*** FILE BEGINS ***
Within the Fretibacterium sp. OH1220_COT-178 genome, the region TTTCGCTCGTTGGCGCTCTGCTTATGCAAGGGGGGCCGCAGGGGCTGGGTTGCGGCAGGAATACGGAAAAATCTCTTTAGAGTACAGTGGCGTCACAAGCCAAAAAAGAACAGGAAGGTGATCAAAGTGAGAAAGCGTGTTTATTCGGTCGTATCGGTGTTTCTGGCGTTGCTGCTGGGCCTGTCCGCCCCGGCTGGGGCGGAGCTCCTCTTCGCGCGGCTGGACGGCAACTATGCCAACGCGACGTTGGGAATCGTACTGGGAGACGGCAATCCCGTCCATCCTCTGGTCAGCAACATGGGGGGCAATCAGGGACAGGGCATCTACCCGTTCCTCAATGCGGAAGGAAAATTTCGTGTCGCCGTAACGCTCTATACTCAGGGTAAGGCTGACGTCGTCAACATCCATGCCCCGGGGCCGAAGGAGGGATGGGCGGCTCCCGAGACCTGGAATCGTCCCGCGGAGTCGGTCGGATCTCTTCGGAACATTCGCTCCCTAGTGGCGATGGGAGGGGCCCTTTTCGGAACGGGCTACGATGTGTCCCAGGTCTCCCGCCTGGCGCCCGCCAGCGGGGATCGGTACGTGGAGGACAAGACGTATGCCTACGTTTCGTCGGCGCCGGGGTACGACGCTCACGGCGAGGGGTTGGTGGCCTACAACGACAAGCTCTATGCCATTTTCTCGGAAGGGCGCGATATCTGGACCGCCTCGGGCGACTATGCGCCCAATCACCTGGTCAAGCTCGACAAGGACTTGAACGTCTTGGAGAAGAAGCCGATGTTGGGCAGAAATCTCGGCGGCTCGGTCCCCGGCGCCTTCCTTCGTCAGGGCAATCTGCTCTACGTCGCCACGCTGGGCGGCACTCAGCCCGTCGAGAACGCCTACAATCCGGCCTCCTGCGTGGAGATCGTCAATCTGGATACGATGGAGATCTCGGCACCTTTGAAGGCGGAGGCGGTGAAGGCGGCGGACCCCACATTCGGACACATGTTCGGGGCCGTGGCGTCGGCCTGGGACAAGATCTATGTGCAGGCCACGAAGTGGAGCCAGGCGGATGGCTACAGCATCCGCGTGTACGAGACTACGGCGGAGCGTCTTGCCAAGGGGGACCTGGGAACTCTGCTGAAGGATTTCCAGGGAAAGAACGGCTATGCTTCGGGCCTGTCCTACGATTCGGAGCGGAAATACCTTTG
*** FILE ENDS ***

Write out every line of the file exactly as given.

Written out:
Within the Fretibacterium sp. OH1220_COT-178 genome, the region TTTCGCTCGTTGGCGCTCTGCTTATGCAAGGGGGGCCGCAGGGGCTGGGTTGCGGCAGGAATACGGAAAAATCTCTTTAGAGTACAGTGGCGTCACAAGCCAAAAAAGAACAGGAAGGTGATCAAAGTGAGAAAGCGTGTTTATTCGGTCGTATCGGTGTTTCTGGCGTTGCTGCTGGGCCTGTCCGCCCCGGCTGGGGCGGAGCTCCTCTTCGCGCGGCTGGACGGCAACTATGCCAACGCGACGTTGGGAATCGTACTGGGAGACGGCAATCCCGTCCATCCTCTGGTCAGCAACATGGGGGGCAATCAGGGACAGGGCATCTACCCGTTCCTCAATGCGGAAGGAAAATTTCGTGTCGCCGTAACGCTCTATACTCAGGGTAAGGCTGACGTCGTCAACATCCATGCCCCGGGGCCGAAGGAGGGATGGGCGGCTCCCGAGACCTGGAATCGTCCCGCGGAGTCGGTCGGATCTCTTCGGAACATTCGCTCCCTAGTGGCGATGGGAGGGGCCCTTTTCGGAACGGGCTACGATGTGTCCCAGGTCTCCCGCCTGGCGCCCGCCAGCGGGGATCGGTACGTGGAGGACAAGACGTATGCCTACGTTTCGTCGGCGCCGGGGTACGACGCTCACGGCGAGGGGTTGGTGGCCTACAACGACAAGCTCTATGCCATTTTCTCGGAAGGGCGCGATATCTGGACCGCCTCGGGCGACTATGCGCCCAATCACCTGGTCAAGCTCGACAAGGACTTGAACGTCTTGGAGAAGAAGCCGATGTTGGGCAGAAATCTCGGCGGCTCGGTCCCCGGCGCCTTCCTTCGTCAGGGCAATCTGCTCTACGTCGCCACGCTGGGCGGCACTCAGCCCGTCGAGAACGCCTACAATCCGGCCTCCTGCGTGGAGATCGTCAATCTGGATACGATGGAGATCTCGGCACCTTTGAAGGCGGAGGCGGTGAAGGCGGCGGACCCCACATTCGGACACATGTTCGGGGCCGTGGCGTCGGCCTGGGACAAGATCTATGTGCAGGCCACGAAGTGGAGCCAGGCGGATGGCTACAGCATCCGCGTGTACGAGACTACGGCGGAGCGTCTTGCCAAGGGGGACCTGGGAACTCTGCTGAAGGATTTCCAGGGAAAGAACGGCTATGCTTCGGGCCTGTCCTACGATTCGGAGCGGAAATACCTTTG